It’s not an exaggeration to say it’s a watershed in Australian music publishing. All 678 pages of it. Don’t be deterred by its singling out of Geelong as its geographical focus. The city on the western flank of Melbourne is its anchor - but its coverage and spirit extends far past its boundaries.
“Bored!” is many things but first and foremost it’s an outpouring of love for rock and roll by its creator, principal author and driving force Maree Robertson.
Maree – “Rock and Roll Maree” from the Brother Brick song – was a dear friend of the late Dave Thomas of key Geelong band Bored! Besides documenting the band’s rise and its creation of a scene from their mutual hometown of Geelong, Maree wanted to generate profits from book sales to help Dave’s family.
The production veers towards the threadbare in parts but there's a lug-headed charm about this CD from a blokey band from Perth. "Lager Than Life" is the debut release for Squeeze The Pig.
At eight tracks long it's too short to be an album and too long to be an EP. Let's stick with the tried and tested label "Mini Album" for the time being.
As if you hadn't guessed from the cover art, "Lager Than Life" is all about fast cars, motorcyles, beer, smokes and rock and roll. It's meat and potatoes and doesn't try to be anything that it isn't.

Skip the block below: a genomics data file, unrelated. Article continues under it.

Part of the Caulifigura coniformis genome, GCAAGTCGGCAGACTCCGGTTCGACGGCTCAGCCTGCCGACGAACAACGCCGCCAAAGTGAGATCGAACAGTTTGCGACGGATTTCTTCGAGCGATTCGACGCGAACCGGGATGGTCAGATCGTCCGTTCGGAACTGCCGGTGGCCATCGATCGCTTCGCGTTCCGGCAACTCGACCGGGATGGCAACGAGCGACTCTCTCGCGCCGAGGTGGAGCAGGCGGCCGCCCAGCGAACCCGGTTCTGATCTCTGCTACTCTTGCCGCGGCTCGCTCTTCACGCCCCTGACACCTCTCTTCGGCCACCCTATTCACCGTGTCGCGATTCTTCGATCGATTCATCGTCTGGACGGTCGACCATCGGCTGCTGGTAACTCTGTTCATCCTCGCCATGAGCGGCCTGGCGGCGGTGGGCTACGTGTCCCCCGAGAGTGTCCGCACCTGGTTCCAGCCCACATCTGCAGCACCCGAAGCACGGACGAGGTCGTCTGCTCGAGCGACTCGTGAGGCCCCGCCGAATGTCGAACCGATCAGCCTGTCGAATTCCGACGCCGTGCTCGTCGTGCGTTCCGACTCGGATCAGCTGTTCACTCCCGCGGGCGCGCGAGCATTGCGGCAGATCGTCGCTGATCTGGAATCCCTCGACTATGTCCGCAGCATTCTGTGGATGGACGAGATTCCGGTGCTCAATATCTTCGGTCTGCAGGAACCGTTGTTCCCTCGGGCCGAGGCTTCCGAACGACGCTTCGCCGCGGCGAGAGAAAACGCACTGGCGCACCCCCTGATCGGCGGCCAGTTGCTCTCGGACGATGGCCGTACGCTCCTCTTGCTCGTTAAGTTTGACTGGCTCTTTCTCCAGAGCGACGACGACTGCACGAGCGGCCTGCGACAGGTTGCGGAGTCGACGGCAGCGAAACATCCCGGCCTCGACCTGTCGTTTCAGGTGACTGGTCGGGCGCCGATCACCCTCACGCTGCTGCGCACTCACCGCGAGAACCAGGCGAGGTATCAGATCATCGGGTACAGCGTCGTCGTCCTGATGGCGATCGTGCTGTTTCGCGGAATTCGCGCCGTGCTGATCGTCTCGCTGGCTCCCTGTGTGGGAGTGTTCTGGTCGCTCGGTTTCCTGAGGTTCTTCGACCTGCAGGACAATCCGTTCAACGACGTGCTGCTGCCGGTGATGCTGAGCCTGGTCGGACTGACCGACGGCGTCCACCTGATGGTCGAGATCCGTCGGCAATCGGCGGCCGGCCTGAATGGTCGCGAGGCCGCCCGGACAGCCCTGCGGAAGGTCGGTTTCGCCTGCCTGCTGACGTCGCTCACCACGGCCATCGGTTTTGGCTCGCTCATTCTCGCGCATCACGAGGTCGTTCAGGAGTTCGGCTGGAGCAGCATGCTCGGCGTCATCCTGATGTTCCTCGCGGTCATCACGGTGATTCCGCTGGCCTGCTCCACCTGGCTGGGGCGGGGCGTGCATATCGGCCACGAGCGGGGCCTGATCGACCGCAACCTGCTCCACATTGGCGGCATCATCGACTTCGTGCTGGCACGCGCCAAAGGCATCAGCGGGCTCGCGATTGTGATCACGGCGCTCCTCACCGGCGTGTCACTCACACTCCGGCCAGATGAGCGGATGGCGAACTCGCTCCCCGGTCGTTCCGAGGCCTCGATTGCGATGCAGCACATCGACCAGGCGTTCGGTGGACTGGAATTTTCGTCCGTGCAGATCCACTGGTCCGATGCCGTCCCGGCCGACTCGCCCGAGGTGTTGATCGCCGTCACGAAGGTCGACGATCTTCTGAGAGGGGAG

Making an instrumental album is a brave step for someone best known for doom-laden tunes about living eyes, muscle cars and human reinvention under piles of ice and snow, but Deniz Tek's departure from the well-worn path really works.
From the scuzzy serrated intro of "Eddie Would Go" with its air of "Human Fly" Cramps crossing swords with Davie Allan to the clean and lean retake on Radio Birdman's "Zeno Beach", "Lost For Words" makes a voice-less statement about simpler times.
Back in the '60s, a pre-teen Tek cut his musical teeth on these sorts of songs. Surf music (and its variants) was a radio staple around the world. Tek told Perfect Sound Forever in 2001:
"The first rock and roll song I learned to play on the guitar in entirety was 'Walk Don’t Run.' I was 12-years-old. And their version of the Hawaii Five-0 theme was a great inspiration to me in the summer of 1969, the year I started driving fast cars. When it came on the radio, the ‘68 Charger went much faster!"